Botanic House review


Panoramic windows look onto garden views.

Panoramic windows look onto garden views.Credit:Dominic Lorrimer

Eight weeks of renovations have left the garden’s restaurant interior looking less like a Swiss ski chalet and more like a light, bright, mod Sydney restaurant with tables and high benches, intuitive single-line murals by Melbourne artist Jack Devereux, and gorgeous views of the gardens and harbour beyond through a wrap-around sheath of panoramic windows.

Don’t expect the likeable Nguyen to be in the kitchen when you get there, as he’s busy being an ambassador chef for others as well. Instead, we get Thai-born head chef Pakphom “Em” Meechai, who has cooked at Nguyen’s Red Lantern restaurant and whose food I liked at Chubby Cheeks in Paddington. As well, there’s former Queen Chow dumpling chef Jason Chan, who sends out three sweetly presented, beetroot-pink dumplings filled with a fairly firm mixture of mud crab and scallop ($14).

It’s good-looking food, and tiger prawn and avocado rice-paper rolls ($14) are halved and lined up on a bright green pandanus leaf. They’re as light, pleasant, fresh and bland as pretty much all goi cuon, relying on house-made hoisin dipping sauce for a burst of flavour. Jet-black, steamed charcoal buns are dramatic to look at, and again, light and mild of flavour, filled with roasted and flash-fried crisp pork belly ($16).

Jet-black, steamed charcoal buns are dramatic to look at, and again, light and mild of flavour, filled with

Mud crab and scallop dumplings.

Mud crab and scallop dumplings.Credit:Dominic Lorrimer

One of the best dishes at Chubby Cheeks is also the best dish here: a, crisp-skinned master-stock chicken ($34) in a tan pond of satay-like sauce flavoured with massaman red curry paste, tamarind, fish sauce and coconut milk. The breast is dry but the thigh and wings, as ever, are mighty, and the spicing has a gentle warmth to it. Tip: rice for one is just $2, and is enough for two people.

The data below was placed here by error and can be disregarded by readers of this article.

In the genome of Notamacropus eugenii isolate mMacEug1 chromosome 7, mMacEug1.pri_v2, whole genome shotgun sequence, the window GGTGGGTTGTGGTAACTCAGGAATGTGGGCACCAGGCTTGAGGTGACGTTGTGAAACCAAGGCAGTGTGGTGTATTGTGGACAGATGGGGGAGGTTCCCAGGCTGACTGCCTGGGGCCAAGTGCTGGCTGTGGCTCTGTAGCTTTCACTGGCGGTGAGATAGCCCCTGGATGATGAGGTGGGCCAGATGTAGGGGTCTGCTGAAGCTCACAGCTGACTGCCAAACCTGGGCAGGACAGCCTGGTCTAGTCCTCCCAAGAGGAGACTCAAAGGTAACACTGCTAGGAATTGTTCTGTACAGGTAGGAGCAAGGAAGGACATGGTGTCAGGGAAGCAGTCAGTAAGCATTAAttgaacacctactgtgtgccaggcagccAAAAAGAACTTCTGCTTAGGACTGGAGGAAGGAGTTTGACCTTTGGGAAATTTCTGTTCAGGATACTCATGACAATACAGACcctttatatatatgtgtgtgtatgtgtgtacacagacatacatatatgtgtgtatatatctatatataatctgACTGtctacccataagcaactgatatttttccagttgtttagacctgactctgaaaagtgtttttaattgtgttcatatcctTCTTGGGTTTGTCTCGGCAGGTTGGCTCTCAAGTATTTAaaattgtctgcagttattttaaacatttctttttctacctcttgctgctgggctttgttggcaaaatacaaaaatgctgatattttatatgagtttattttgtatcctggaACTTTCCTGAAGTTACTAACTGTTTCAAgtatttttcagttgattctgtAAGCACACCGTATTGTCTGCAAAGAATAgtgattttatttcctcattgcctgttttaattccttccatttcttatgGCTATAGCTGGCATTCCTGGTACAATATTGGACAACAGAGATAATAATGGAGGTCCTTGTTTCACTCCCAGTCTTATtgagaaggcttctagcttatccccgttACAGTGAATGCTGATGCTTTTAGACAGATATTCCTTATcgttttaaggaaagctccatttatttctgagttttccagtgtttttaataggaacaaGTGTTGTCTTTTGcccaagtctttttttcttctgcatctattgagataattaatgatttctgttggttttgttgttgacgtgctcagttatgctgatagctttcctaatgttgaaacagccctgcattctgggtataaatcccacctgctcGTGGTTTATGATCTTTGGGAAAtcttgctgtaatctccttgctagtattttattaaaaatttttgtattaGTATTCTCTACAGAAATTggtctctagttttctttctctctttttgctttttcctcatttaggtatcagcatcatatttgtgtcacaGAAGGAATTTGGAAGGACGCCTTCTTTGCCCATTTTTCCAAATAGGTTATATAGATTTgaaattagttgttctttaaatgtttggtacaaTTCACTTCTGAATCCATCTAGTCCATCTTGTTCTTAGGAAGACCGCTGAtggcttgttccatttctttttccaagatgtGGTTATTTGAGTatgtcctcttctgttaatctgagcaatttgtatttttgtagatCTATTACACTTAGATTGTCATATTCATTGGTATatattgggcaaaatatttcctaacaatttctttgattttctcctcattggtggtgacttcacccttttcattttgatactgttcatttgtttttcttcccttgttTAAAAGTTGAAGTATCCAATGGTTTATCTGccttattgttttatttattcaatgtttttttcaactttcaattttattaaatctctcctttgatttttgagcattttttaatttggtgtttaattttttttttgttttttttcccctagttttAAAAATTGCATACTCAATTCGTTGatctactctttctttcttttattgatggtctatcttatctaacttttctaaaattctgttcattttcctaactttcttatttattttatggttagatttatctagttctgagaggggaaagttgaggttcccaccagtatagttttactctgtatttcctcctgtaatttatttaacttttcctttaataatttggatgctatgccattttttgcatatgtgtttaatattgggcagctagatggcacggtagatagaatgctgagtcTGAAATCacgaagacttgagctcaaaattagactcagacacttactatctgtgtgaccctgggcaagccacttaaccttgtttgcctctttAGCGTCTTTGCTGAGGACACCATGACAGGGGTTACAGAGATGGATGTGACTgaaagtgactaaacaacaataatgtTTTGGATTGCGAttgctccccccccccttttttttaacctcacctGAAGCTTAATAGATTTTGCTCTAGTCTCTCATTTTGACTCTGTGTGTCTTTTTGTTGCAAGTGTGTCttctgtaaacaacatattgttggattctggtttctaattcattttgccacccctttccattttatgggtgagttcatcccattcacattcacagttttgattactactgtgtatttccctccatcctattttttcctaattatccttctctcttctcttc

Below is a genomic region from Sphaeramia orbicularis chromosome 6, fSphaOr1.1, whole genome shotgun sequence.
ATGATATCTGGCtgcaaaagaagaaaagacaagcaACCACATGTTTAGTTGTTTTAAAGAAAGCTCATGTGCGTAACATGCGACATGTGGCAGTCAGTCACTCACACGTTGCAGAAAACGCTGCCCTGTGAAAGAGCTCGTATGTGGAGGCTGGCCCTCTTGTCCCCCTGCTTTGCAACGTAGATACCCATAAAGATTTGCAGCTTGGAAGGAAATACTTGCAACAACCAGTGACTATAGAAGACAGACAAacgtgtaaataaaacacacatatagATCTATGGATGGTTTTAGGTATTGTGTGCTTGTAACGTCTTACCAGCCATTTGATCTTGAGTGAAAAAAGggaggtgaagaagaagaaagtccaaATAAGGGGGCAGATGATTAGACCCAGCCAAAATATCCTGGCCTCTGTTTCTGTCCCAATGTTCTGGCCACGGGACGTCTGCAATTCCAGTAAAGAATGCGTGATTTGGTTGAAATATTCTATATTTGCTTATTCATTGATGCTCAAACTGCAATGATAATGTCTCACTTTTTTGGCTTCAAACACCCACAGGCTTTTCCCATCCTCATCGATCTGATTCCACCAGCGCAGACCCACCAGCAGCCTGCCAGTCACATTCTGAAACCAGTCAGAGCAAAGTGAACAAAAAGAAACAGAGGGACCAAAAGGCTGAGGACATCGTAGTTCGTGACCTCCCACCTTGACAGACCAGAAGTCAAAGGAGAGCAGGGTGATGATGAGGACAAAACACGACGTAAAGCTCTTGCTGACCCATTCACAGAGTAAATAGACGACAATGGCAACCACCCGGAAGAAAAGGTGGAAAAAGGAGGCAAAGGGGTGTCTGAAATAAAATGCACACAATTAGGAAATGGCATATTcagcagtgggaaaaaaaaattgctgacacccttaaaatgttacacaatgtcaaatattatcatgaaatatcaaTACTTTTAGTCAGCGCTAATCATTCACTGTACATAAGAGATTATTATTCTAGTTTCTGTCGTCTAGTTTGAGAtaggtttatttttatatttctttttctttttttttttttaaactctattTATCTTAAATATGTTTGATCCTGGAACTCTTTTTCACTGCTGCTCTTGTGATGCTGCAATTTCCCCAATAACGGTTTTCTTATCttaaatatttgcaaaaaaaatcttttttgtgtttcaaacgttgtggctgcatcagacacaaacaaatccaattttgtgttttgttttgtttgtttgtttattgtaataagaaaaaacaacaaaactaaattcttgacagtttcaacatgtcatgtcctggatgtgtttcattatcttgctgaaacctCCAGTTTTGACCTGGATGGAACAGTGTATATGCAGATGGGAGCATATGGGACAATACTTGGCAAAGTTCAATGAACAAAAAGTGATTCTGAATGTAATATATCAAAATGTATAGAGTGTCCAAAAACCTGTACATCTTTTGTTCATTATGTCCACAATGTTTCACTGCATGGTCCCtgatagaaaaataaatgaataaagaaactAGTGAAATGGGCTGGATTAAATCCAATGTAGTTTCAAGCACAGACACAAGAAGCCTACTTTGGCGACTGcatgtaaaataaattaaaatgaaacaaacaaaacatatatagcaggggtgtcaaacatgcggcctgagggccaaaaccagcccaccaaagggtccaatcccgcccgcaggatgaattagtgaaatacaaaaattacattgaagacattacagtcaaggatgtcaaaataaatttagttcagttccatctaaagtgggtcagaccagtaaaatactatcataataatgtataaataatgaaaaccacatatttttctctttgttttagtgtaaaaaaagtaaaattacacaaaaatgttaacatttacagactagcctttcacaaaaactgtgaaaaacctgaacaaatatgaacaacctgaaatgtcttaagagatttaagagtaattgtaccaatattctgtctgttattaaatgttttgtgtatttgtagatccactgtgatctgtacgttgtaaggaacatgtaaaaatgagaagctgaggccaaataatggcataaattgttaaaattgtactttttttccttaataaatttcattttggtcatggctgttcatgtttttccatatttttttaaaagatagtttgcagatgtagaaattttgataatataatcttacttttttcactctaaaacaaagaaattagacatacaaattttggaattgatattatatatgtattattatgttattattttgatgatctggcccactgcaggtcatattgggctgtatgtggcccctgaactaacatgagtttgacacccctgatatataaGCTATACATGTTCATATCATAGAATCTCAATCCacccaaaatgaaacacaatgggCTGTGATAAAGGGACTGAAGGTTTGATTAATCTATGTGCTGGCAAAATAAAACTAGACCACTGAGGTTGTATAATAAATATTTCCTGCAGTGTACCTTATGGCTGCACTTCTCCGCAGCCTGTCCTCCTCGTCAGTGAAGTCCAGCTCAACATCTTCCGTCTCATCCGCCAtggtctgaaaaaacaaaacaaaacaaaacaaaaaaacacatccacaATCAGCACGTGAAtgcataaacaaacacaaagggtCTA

Soy sauce ice-cream, mellowed by a rich creme anglaise, makes an interesting adjunct to a spongy slab of South American tres leches (three milks) cake flavoured with Vietnamese coffee ($16) and accessorised with miso caramel and Chinese almond cookie crumbs.

Go-to dish: Crisp-skin corn-fed master-stock chicken with ginger, chilli and satay sauce.

Go-to dish: Crisp-skin corn-fed master-stock chicken with ginger, chilli and satay sauce.Credit:Dominic Lorrimer

Service comes in varying degrees from polished to this-is-the-first-time-I-have-ever-carried-anything, but it’s an attractive setting for what is essentially approachable, relatable Asian food that likes to keep to the middle of the road. If they are up to fine-tuning, it would be good to see more wildness, greenery, spice and diversity, to reflect being in the middle of the garden as well.

The low-down

Botanic House

Vietnamese caramel tres leches, miso caramel, Chinese almond cookie and soy sauce ice-cream.

Vietnamese caramel tres leches, miso caramel, Chinese almond cookie and soy sauce ice-cream.Credit:Dominic Lorrimer

Score: 13.5/20

Address: Royal Botanic Garden, Mrs Macquaries Road, Sydney, 02 9241 2419, botanichouse.com.au

Open: Mon-Fri 11.30am-4pm; Sat-Sun 9.30am-4pm

Vegetarian: Dumplings, spring rolls, tempura, banh xeo, curry and fried rice

Drinks: Classic cocktails (negroni, whiskey sour, espresso martini) and six beers plus iced teas, cold-pressed juices and a 34-strong locally driven wine list from group sommelier Fabio Nistrio.

Cost: About $120 for two, plus drinks

Go-to dish: Crisp-skin corn-fed master-stock chicken with ginger, chilli and satay sauce, $32.

Pro tip: Allow plenty of time for exploring the Royal Botanic Garden before or after lunch; there is always something new popping up.

Terry Durack is chief restaurant critic for The Sydney Morning Herald and senior reviewer for the Good Food Guide. This rating is based on the Good Food Guide scoring system.

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